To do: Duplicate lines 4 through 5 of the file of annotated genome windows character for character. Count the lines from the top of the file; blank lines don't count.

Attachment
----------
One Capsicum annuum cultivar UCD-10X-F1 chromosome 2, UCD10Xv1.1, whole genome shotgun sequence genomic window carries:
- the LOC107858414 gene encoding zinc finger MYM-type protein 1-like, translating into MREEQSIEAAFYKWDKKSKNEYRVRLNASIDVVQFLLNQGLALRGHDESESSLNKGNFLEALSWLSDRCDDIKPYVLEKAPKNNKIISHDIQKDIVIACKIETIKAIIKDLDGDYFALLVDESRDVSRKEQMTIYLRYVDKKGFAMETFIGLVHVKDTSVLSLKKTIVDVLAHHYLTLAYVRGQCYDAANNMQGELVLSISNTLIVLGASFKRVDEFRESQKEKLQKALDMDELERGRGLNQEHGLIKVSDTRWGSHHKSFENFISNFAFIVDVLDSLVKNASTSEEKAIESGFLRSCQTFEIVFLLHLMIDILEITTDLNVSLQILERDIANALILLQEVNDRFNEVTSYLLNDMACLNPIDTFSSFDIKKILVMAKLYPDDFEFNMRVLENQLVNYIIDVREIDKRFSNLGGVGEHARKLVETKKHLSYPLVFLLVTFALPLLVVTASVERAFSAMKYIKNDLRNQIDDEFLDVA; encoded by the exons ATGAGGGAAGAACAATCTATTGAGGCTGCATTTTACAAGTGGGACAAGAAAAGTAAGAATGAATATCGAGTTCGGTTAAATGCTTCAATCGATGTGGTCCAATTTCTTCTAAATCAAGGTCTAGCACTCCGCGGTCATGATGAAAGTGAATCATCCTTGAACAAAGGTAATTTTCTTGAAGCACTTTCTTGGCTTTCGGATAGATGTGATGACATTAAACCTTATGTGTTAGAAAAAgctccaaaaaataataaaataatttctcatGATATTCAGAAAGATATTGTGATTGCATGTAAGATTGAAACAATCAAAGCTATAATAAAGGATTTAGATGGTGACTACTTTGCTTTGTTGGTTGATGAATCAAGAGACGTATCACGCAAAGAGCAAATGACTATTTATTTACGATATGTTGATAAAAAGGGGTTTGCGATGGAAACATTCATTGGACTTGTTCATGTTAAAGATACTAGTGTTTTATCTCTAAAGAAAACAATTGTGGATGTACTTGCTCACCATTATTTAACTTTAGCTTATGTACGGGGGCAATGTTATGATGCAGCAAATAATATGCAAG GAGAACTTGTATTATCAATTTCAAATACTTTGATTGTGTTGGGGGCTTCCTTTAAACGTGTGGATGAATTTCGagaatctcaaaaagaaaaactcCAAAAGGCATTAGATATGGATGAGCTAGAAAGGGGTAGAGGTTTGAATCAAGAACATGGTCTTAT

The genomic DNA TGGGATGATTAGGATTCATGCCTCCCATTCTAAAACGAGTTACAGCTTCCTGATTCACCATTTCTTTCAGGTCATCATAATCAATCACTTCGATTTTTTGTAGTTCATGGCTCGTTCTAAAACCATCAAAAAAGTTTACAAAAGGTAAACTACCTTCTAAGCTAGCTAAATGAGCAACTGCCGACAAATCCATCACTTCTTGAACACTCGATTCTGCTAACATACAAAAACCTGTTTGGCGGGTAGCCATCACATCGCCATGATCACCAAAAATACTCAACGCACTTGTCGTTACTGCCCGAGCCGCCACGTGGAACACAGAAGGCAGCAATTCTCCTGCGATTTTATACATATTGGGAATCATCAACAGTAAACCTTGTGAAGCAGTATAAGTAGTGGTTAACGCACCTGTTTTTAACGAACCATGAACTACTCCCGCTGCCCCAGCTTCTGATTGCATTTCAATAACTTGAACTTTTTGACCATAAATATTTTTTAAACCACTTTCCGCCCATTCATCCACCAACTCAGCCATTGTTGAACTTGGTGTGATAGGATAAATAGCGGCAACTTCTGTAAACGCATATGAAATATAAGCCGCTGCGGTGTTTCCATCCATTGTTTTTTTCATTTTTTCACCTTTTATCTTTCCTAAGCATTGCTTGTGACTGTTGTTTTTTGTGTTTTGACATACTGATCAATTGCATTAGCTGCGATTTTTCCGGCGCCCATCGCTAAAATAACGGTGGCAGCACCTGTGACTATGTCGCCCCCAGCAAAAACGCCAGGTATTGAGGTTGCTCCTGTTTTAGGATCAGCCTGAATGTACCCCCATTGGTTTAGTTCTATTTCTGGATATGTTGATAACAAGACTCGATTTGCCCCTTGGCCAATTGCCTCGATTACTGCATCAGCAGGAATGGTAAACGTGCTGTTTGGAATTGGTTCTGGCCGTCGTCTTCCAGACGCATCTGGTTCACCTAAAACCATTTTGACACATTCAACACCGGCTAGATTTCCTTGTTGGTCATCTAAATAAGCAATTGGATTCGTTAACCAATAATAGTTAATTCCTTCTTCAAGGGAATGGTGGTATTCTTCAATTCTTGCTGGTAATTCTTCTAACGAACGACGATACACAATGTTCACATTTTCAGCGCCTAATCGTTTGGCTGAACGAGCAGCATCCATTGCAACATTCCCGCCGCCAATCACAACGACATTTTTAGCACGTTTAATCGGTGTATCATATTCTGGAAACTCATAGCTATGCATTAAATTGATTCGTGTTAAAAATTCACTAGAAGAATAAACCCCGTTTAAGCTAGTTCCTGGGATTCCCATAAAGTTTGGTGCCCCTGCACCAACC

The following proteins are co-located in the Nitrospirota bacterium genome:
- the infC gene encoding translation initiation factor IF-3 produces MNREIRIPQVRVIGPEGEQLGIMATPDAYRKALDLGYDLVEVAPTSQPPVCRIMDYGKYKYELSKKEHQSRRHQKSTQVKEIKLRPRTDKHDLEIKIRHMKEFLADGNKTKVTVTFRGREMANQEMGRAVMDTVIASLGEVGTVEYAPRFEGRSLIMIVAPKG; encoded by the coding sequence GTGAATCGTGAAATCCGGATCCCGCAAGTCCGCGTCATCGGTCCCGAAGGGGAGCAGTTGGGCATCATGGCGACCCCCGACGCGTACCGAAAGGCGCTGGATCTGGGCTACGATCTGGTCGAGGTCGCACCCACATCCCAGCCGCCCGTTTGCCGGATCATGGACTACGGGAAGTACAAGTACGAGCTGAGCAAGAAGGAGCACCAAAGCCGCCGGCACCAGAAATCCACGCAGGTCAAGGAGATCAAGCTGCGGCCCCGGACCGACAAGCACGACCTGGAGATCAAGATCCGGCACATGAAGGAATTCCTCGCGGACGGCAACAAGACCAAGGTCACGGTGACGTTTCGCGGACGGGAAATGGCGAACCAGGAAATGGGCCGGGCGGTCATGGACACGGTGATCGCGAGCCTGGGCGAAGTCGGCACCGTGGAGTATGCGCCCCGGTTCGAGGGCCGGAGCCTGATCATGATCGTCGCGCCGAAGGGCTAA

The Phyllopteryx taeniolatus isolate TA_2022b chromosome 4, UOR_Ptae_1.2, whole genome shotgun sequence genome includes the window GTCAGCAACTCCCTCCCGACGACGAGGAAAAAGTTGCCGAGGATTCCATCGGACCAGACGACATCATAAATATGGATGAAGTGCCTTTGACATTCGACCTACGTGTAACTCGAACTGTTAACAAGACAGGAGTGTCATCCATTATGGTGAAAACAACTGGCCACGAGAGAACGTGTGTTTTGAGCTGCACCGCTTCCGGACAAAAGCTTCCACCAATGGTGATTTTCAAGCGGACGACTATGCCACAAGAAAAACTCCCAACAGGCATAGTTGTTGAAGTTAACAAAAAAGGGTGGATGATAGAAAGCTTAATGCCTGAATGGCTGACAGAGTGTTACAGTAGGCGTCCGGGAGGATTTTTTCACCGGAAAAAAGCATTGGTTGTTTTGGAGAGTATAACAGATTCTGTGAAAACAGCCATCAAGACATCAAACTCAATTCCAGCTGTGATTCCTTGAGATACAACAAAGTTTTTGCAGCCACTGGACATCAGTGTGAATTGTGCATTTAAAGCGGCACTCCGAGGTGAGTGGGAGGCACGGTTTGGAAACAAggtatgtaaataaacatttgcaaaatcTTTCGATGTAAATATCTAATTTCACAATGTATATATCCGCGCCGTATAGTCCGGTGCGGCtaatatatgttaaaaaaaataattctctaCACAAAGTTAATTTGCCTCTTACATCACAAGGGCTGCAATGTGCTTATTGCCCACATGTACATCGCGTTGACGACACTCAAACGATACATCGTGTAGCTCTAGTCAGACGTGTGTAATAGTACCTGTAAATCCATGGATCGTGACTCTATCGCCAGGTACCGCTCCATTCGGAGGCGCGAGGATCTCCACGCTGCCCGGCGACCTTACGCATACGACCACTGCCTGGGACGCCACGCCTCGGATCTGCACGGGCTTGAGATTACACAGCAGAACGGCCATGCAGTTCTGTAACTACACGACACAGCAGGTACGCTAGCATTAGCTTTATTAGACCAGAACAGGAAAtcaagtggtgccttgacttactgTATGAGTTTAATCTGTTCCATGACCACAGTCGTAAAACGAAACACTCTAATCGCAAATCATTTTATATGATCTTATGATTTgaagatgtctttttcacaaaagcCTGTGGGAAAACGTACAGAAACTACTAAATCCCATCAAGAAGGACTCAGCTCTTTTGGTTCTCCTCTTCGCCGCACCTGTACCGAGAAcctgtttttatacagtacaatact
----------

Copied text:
The following proteins are co-located in the Nitrospirota bacterium genome:
- the infC gene encoding translation initiation factor IF-3 produces MNREIRIPQVRVIGPEGEQLGIMATPDAYRKALDLGYDLVEVAPTSQPPVCRIMDYGKYKYELSKKEHQSRRHQKSTQVKEIKLRPRTDKHDLEIKIRHMKEFLADGNKTKVTVTFRGREMANQEMGRAVMDTVIASLGEVGTVEYAPRFEGRSLIMIVAPKG; encoded by the coding sequence GTGAATCGTGAAATCCGGATCCCGCAAGTCCGCGTCATCGGTCCCGAAGGGGAGCAGTTGGGCATCATGGCGACCCCCGACGCGTACCGAAAGGCGCTGGATCTGGGCTACGATCTGGTCGAGGTCGCACCCACATCCCAGCCGCCCGTTTGCCGGATCATGGACTACGGGAAGTACAAGTACGAGCTGAGCAAGAAGGAGCACCAAAGCCGCCGGCACCAGAAATCCACGCAGGTCAAGGAGATCAAGCTGCGGCCCCGGACCGACAAGCACGACCTGGAGATCAAGATCCGGCACATGAAGGAATTCCTCGCGGACGGCAACAAGACCAAGGTCACGGTGACGTTTCGCGGACGGGAAATGGCGAACCAGGAAATGGGCCGGGCGGTCATGGACACGGTGATCGCGAGCCTGGGCGAAGTCGGCACCGTGGAGTATGCGCCCCGGTTCGAGGGCCGGAGCCTGATCATGATCGTCGCGCCGAAGGGCTAA